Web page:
If you are like most of us, the internet is an amazing place to wander, looking for information, fun, or anything else you really desire. But as we all hear about in the news, on websites, and even from the next-door neighbor, there are many things lurking in the weeds of the internet, ready to take your information. While this is true to an extent, most of the major places we go, such as Google.com or Amazon.com, do a very good job of keeping malicious code from ever gaining a foothold. But the same way that remembering to lock your doors reduces your chances of a robbery, following safe browsing practices can help you out a lot too.
Choice of Browser
If you are on your cell phone reading this, you are probably using Chrome or Safari. If you are at your computer, you have a 30% chance of being on Chrome or an 18% chance of using Internet Explorer (IE) 11 on your Windows 7, 8, or 10 PC. Chrome, like some of its competitors uses add-ons that can be made by third party developers to help make browsing on the internet more fun, or safe.
For many, the choice browser is what came with the system. For others, it is about how it “feels” when they use it. I personally base my decision on how safe is it to use, and how often is it updated. Chrome, Firefox, Opera, Vivaldi and Edge are updated and iterated on a regular basis to deal with threats and browser code issues. IE and Safari have a slower process of updating than their compatriots; this means program compatibility is maintained, but they do leave more vulnerabilities than their fast updating brethren.
Choice of Add-ons/Extensions
If your browser supports add-ons or extensions, you will want to use a basic sub-set that will get you started on your way to safer browsing. This is my personal list of Add-ons/Extensions that I use and why:
1. HTTPS Everywhere: Was developed and is maintained by the EFF (Electronic Frontier Foundation). It forces any website that is capable, to run in a secure form (HTTPS), rather than unsecured (HTTP).
2. Privacy Badger: Also development by the EFF, it is a secondary blocker designed to catch ads and trackers that do not offer user consent to being shut off or blocked. It prevents them from ever running, which cuts down on things that might be forced upon you without knowing it.
3. Ad Block Plus: Developed by the company Eyeo GmbH. The intent is to make the internet a cleaner place to do business with advertising that is non-intrusive. When setup even in default mode, Adblock Plus screens malware riddled domains, banners, pop-ups and videos from running, making your trip to your favorite news website a much more pleasant experience; this makes it well worth a donation of a few bucks to support them.
4. Ghostery: One of my all-time favorite finds; this blocks over 2000 cookies and trackers on the web. You can allow or deny very specific trackers so that one needed (by something such as your bank), is allowed only on their website, but can be locked down (on Pintrest, for example).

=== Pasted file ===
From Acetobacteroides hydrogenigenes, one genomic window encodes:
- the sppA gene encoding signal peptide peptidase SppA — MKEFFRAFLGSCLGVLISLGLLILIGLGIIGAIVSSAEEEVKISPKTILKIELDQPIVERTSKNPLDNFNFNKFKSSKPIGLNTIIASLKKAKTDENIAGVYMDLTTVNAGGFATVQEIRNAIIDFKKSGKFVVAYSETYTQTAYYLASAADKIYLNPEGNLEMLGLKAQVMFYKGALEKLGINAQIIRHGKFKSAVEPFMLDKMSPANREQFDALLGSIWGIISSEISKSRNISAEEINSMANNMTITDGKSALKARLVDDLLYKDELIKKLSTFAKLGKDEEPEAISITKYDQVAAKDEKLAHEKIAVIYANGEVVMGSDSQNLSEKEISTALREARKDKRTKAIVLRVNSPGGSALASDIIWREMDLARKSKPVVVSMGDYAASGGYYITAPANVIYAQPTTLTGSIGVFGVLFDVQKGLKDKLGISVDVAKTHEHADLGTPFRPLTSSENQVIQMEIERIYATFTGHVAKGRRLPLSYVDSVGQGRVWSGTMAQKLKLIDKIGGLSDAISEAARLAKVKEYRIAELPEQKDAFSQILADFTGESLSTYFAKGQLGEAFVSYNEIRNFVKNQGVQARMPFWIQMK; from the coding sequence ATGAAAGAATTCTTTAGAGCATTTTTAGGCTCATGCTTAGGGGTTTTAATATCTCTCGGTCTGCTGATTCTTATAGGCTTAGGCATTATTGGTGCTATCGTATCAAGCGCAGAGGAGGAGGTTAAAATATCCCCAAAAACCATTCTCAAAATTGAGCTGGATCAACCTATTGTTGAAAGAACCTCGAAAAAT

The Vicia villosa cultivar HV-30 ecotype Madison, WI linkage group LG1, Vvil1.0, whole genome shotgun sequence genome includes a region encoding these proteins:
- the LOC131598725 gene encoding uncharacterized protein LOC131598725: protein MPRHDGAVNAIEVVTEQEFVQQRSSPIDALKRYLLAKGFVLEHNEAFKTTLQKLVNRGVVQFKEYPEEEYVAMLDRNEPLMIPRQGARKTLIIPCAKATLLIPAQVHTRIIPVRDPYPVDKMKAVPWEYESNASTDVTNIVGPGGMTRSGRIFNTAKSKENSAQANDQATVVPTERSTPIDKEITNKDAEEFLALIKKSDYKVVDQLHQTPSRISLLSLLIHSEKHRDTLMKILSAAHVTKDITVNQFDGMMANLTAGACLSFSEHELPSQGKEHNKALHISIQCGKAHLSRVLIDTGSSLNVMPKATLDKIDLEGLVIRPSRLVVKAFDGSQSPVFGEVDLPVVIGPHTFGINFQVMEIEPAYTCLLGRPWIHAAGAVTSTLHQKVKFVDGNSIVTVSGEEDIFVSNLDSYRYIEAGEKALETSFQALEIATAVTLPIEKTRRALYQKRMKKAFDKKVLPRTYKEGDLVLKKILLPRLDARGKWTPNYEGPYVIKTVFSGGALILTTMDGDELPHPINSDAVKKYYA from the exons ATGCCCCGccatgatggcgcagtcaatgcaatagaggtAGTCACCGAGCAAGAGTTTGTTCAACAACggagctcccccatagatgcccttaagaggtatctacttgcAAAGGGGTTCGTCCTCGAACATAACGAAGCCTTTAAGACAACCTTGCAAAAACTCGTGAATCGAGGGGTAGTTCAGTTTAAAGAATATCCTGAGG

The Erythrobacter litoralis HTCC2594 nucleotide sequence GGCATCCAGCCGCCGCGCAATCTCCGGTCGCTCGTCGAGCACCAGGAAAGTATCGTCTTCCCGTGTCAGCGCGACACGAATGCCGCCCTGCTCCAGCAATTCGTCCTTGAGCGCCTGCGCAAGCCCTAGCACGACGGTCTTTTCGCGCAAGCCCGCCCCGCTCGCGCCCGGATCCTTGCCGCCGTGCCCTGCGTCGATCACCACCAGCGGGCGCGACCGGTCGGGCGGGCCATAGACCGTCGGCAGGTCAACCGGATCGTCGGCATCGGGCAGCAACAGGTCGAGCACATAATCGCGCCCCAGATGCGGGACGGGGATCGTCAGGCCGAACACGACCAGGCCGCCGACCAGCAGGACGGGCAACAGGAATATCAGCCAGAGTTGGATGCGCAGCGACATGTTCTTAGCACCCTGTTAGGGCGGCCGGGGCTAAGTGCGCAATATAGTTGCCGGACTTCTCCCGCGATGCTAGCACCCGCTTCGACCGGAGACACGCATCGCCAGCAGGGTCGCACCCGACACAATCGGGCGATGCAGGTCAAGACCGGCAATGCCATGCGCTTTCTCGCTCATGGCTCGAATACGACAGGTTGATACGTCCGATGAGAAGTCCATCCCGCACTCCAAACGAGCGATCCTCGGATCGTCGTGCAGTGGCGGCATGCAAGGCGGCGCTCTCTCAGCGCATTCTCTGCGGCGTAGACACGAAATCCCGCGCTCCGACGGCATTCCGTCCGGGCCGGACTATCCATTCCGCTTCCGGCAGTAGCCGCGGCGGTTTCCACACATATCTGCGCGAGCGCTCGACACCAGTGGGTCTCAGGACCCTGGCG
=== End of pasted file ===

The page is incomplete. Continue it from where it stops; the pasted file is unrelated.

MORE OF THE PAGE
6. Last-Pass: A cloud based password keeper, allows you to store the credentials of websites you visit in an encrypted format. This allows you to log into them later with single click, or even automatically. This means you never need to worry about a Keylogger finding your passwords if you get infected. Updating your “master key” (password), and using 2-factor authentication means your information is as protected as it can be. Do you want complex passwords and can’t figure out how to make one? Lastpass will auto generate a password for you if you want it to.
Now, I know you are all wondering what else I use, and that is simple: The Amazon Wish List button and the Adobe Reader add-on. I keep it very simple.
Personal choices on where to browse
This last category is really the important one for anyone wanting to browse more safely online. Much like knowing which neighborhoods should be avoided after 2am, the same goes for browsing online. Yes, bad things do happen on even major and well maintained websites… but a lot less than elsewhere on the internet. Most of the time, malware is delivered through on-line ads or redirected links, rather than surfing a less-than-reputable site. As Smokey the Bear is fond of telling us “Only you can prevent forest fires.” The same can be said for the web “Only you can pick the websites you visit.” Taking control through the Add-Ons out there, making sure you use an endpoint security program (Microsoft EMET10, if on a Windows PC), and most importantly, updating your computer and its software regularly are all good ways to keep you safe.
By Daniel Blackburn – Engineer, CCNY Tech
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